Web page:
Canterbury DHB


Hairy Cell Leukaemia (HCL)

Hairy Cell Leukaemia is a rare condition, but one that responds well to relatively simple cytotoxic treatment. Prolonged remission usually follows.

In This Section

Clinical and Laboratory Assessment



Clinical and Laboratory Assessment

The median age of onset 50-55 with a 3.5:1 male predominance.

The commonest presentation is with splenomegaly, pancytopenia, and a dry tap on bone marrow aspirate. Usually a few hairy cells may be seen on the blood film or bone marrow aspirate smears. Monocytopenia is characteristic. The trephine appearances may be strongly suggestive, but the diagnosis is made by immunophenotypic analysis.

Immunophenotype shows surface immunoglobulin, CD 19, 20, 22, 11c, 25 and 103 positive. CD 5, 10 and 23 are typically negative.

Recently, a mutation in the B-raf proto-oncogene (BRAF gene) was identified in up to 80–90% of HCL cases. The mutation occurs in exon 15 at position 1799, leading to valine (V) being substituted by glutamate (E) at codon 600 (V600E) of the BRAF protein. The mutation is now considered a molecular hallmark of the disease.

HCL needs to be differentiated from hairy cell leukaemia variant (HCL-v), a lymphoid disorder that resembles HCL, but has some variant cytological and haematological features. HCL-v cells usually display prominent nucleoli that is not seen in HCL and is not associated with monocytopenia in the peripheral blood. The malignant cells express B cell markers CD19, 20, 22, CD11c and CD103. However, it is usually negative for CD25 and CD123 dim/negative. BRAF V600E mutation is not detected. HCL-v is associated with a worse prognosis due to its resistance to conventional HCL therapy.

For more information see:


Before the introduction of interferon alpha and the nucleoside analogues, median survival for non-splenectomised and splenectomised patients was 4.6 years and 6.9 years respectively. With the introduction of pentostatin and then cladribine, the 5 and 10 year survival rates are similar to the general population.

See Else, M., C. E. Dearden, et al. (2009). "Long-term follow-up of 233 patients with hairy cell leukaemia, treated initially with pentostatin or cladribine, at a median of 16 years from diagnosis." Br J Haematol.


The nucleoside analogue cladribine is the current treatment of choice and should be initiated in patients with symptomatic disease or if their hematological parameters are declining (Hb <110 g/L, platelet <100 x 109/L, or neutrophil < 1 x 109/L).

For a review of management see:

Dosage Schedule

If cytopenias are severe - consider admission, and give cladribine 0.15 mg/kg SC once a week for a total of six weeks.

If cytopenias are moderate or mild - outpatient treatment may be appropriate. Cladribine 3.4 mg/m2 SC daily for seven days should be given. A second course may be required if assessment at 6-8 weeks indicates continuing evidence of HCL.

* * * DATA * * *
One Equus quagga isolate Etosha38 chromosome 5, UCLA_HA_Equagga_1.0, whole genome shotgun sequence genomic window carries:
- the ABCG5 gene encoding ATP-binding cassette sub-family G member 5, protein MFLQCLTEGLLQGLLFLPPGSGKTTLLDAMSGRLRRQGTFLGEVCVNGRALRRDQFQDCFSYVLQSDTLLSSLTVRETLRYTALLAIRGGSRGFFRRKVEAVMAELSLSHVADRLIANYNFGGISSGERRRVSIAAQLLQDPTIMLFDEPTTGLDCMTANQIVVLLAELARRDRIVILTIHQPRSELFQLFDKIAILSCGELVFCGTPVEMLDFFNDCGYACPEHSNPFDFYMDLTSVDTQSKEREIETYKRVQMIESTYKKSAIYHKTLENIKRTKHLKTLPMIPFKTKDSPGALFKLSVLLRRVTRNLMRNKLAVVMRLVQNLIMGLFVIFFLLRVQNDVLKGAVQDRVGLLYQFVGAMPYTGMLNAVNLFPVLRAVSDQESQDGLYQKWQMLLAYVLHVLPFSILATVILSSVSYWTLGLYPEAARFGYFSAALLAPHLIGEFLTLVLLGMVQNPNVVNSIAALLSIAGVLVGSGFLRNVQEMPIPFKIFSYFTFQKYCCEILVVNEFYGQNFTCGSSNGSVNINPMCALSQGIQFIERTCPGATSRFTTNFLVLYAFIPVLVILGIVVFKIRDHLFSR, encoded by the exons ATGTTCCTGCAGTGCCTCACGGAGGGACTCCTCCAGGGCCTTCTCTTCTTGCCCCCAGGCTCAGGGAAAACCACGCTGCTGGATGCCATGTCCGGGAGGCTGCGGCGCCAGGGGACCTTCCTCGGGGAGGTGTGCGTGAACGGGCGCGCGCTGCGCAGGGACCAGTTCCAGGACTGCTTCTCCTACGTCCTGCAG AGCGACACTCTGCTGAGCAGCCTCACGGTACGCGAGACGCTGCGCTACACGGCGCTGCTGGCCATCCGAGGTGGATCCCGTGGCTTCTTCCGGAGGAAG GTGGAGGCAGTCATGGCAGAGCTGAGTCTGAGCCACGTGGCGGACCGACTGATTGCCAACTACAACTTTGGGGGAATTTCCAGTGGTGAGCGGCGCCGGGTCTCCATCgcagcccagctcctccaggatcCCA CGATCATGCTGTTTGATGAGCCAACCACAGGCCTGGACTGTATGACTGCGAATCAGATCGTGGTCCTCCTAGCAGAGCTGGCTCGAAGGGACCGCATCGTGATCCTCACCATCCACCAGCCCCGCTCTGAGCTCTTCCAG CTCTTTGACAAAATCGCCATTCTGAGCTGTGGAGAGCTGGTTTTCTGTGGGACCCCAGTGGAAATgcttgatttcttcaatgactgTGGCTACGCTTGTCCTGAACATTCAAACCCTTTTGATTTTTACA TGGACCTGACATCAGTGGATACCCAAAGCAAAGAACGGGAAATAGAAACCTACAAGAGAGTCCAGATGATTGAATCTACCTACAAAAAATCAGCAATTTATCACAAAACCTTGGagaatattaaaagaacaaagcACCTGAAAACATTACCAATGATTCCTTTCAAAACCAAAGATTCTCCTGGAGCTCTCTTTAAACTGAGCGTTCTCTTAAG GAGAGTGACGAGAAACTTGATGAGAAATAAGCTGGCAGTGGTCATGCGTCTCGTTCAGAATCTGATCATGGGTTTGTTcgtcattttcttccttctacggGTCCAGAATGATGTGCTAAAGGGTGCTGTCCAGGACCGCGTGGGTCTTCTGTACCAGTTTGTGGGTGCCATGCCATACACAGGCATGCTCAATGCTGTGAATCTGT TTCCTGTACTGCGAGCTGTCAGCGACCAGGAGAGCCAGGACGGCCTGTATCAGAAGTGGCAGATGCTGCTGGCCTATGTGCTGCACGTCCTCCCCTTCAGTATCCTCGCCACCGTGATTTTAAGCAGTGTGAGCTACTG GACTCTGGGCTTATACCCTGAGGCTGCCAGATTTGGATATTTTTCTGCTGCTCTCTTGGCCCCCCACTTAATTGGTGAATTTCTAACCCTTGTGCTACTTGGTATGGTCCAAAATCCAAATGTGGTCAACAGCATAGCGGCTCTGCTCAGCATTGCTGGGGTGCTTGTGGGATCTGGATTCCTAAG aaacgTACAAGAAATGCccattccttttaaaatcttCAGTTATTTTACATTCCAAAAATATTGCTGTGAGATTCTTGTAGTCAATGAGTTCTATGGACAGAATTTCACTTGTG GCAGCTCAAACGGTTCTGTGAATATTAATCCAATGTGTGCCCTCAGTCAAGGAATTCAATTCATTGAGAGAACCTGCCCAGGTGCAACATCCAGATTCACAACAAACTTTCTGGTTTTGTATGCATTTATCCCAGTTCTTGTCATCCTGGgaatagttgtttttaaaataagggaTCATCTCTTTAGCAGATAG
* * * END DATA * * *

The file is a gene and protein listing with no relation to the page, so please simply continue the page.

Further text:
Note: A copy of the prescription sheet for cladribine is available. You must print this out and use it for the prescription to be sent to Pharmacy.

Myelo and immuno suppression are the main complications of cladribine treatment. The patient needs to be aware of this and, if an outpatient, to contact the department if unwell or febrile. They should take and record their temperature four times daily and maintain a fluid intake of >2-3L/day.

For further details of myelosuppression, dose adjustment in renal impairment and post treatment assessment and follow up, see the Cladribine Data Sheets on Medsafe.

Some other Aspects of Cladribine Treatment

Irradiated Blood Products must be given for a minimum of 6 months from the end of treatment. If there is ongoing immunosuppression with CD4 count <0.4 x 10 9/L, continue with irradiated blood products until the CD4 count rises above 0.4 x 10 9/L.

Myelosuppression can be severe and prolonged, but usually starts to improve within one to three weeks of beginning therapy. If an outpatient, monitor blood counts at least three times a week.

Fever needs to be managed in the same way as for any neutropenic patient. It may, however, be due to cladribine itself.

Mild nausea, local irritation at injection sites, and very rarely tumour lysis syndrome may be seen. Allopurinol 300 mg PO, for the initial 10-14 days should be considered. Discuss with Consultant.

If renal impairment, do not give cladribine if creatinine clearance <30 mL/min. And reduce by 50% if Crcl is 30-60 mL/min.

Give pneumocystis prophylaxis, start co-trimoxazole, 480 mg once daily, as soon as blood counts start to rise, i.e., within 2-3 weeks of starting treatment. Discuss with Consultant if cytopenias persist.

Relapsed/resistant disease

In the past, splenectomy, interferon alpha, and pentostatin have all been effective in some patients with HCL. For the patient refractory to cladribine, these treatments could be considered, but good responses have also been seen in HCL to the anti-CD 20 monoclonal antibody, Rituximab. Monoclonal antibodies are not currently funded for this purpose in New Zealand.

See Treatment of relapsed Hairy cell leukaemia.

About this Canterbury DHB document (5516):

Document Owner:

Blake Hsu (see Who's Who)

Last Reviewed:

September 2018

Next Review:

September 2021


Note: Only the electronic version is controlled. Once printed, this is no longer a controlled document. Disclaimer

Topic Code: 5516